Monday, October 12, 2009

Superhero Leadership! Part 1!

Okay, so of course we don’t (sadly) live in a world full of caped heroes, but for the fun of it, let’s suppose we did. Would we consider them “leaders” by any sort of standard definition or theory? Now of course, superheroes come in all shapes and sizes so I’m going to take two take two iconic superheroes and evaluate them: Superman and Batman. This blog will focus solely on Superman, and in two weeks, in true comic form, you’ll get the stunning conclusion when we look at Batman and compare the two.

Let’s start with the Man of Steel. Well, even his motto: “Standing for truth, justice and the American way!” sounds an awful lot like the transformation leadership that Burns champions when he says it is “more concerned with end values, such as liberty, justice and equality” (1978). Burns also talks deeply about the moral standards of the leader, and many a-times Lux Luthor has cited Superman as his “incorruptible foe”.

Sticking with values, we could then move to Heifitz (1998), who makes a lot of his basis of whether or not a person is a leader based upon whether they are good or evil. Surely, saving people from burning buildings, foiling robberies and rescuing tree-stranded cats are the deeds of a moral person, yes? Well…then there’s a problem. Heifitz doesn’t really subscribe to trait theory, or great man theory. If there ever was a “great man” I’m pretty sure Superman would take the cake- and would Heifitz care that it’s Superman traits, his special abilities to fly and see through walls, which gives him the ability to perform those moral deeds? Does this disqualify him?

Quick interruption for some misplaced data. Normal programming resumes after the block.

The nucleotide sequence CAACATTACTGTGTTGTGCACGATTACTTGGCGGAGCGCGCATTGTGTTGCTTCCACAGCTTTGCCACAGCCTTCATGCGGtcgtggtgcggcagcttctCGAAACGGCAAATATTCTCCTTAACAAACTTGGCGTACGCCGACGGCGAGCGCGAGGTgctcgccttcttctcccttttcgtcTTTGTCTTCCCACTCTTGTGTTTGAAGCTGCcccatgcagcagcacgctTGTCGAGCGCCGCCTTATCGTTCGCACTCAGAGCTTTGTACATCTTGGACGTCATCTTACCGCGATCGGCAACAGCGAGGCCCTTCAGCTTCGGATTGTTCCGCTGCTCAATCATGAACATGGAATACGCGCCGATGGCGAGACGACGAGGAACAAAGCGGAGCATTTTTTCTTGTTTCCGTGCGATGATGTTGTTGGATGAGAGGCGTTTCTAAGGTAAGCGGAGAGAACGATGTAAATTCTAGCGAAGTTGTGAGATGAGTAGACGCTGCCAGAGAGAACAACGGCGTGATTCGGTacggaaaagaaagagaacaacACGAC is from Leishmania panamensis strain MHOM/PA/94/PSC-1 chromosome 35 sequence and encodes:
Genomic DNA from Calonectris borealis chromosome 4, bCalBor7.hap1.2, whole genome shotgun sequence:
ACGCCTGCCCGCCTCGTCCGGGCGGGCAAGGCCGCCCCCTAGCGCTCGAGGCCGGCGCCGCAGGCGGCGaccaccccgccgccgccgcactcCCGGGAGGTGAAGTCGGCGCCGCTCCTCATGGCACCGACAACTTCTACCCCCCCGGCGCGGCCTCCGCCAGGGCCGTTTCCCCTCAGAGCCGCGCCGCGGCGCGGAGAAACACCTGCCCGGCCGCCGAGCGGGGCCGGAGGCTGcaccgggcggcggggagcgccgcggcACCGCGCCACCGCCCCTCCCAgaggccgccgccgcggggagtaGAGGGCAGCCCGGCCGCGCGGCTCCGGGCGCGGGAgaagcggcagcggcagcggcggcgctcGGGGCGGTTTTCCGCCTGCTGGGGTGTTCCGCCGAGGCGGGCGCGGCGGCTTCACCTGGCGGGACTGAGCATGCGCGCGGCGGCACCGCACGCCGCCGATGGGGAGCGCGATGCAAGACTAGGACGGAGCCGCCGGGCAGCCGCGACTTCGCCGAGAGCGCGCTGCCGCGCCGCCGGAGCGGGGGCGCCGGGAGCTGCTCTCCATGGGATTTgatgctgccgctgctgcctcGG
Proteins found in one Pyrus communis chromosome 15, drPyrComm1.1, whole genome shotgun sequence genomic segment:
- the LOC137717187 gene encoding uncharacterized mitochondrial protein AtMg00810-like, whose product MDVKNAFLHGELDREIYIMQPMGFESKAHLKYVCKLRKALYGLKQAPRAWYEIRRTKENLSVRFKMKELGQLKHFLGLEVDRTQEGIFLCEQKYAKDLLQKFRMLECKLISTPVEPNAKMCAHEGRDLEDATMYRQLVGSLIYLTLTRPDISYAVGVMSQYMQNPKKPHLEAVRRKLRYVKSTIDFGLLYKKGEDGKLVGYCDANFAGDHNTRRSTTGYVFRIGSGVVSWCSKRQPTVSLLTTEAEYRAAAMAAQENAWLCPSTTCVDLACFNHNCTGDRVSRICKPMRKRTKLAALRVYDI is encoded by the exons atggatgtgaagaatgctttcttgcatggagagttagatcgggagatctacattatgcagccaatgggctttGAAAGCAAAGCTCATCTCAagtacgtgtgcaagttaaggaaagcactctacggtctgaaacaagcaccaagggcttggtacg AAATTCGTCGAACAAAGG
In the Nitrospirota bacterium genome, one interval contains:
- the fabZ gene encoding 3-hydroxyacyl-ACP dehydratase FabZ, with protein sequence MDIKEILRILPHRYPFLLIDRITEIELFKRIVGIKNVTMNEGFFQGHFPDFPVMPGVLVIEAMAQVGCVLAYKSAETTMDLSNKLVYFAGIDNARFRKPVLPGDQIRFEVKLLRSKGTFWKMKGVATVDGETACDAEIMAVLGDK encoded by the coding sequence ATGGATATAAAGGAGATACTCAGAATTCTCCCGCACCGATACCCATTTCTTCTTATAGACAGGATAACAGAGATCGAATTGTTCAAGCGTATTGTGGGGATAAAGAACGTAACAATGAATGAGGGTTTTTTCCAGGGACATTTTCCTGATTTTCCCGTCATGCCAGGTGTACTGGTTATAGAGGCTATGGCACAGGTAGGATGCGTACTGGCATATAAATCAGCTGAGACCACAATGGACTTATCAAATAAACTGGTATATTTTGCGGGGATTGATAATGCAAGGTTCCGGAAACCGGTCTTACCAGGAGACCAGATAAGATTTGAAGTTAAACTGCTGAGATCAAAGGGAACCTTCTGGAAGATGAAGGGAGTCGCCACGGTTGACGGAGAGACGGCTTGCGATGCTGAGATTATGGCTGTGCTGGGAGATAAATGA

But what about those traits, those special gifts? Well, he’s certainly got all kinds power. Hughes (1993) would say he’s got both coercive power and referent power as a result. You could even argue that those powers automatically put Superman in a situation of leadership, due to his ability to act, and is therefore a leader because of it (Stogdill, 1948).

But if Superman is defined as a leader because of these powers, then who are his followers? Geneen (1998) would ask: Who is Superman managing? Rost (1991) would then pipe in: There’s no relationship between followers and Superman, therefore he’s not a leader! It begs the question of can there be true leadership if there aren’t defined followers (especially it’s a bit of a impossibility given the unnatural gap in ability), or even a true goal? To that end Selznick (1975) might claim Superman’s leadership is automatically default because there’s not a clear mission for Superman- he just continually keeps helping people when needed. Are those specific enough “goals”?

There are a lot of questions I’ve asked, and I’m curious for the answers you might have. Like I said, this is Part 1. Part 2 will focus on Batman since he’s a mortal character, and is less “revered” by the public, being often called a vigilante. Til next time!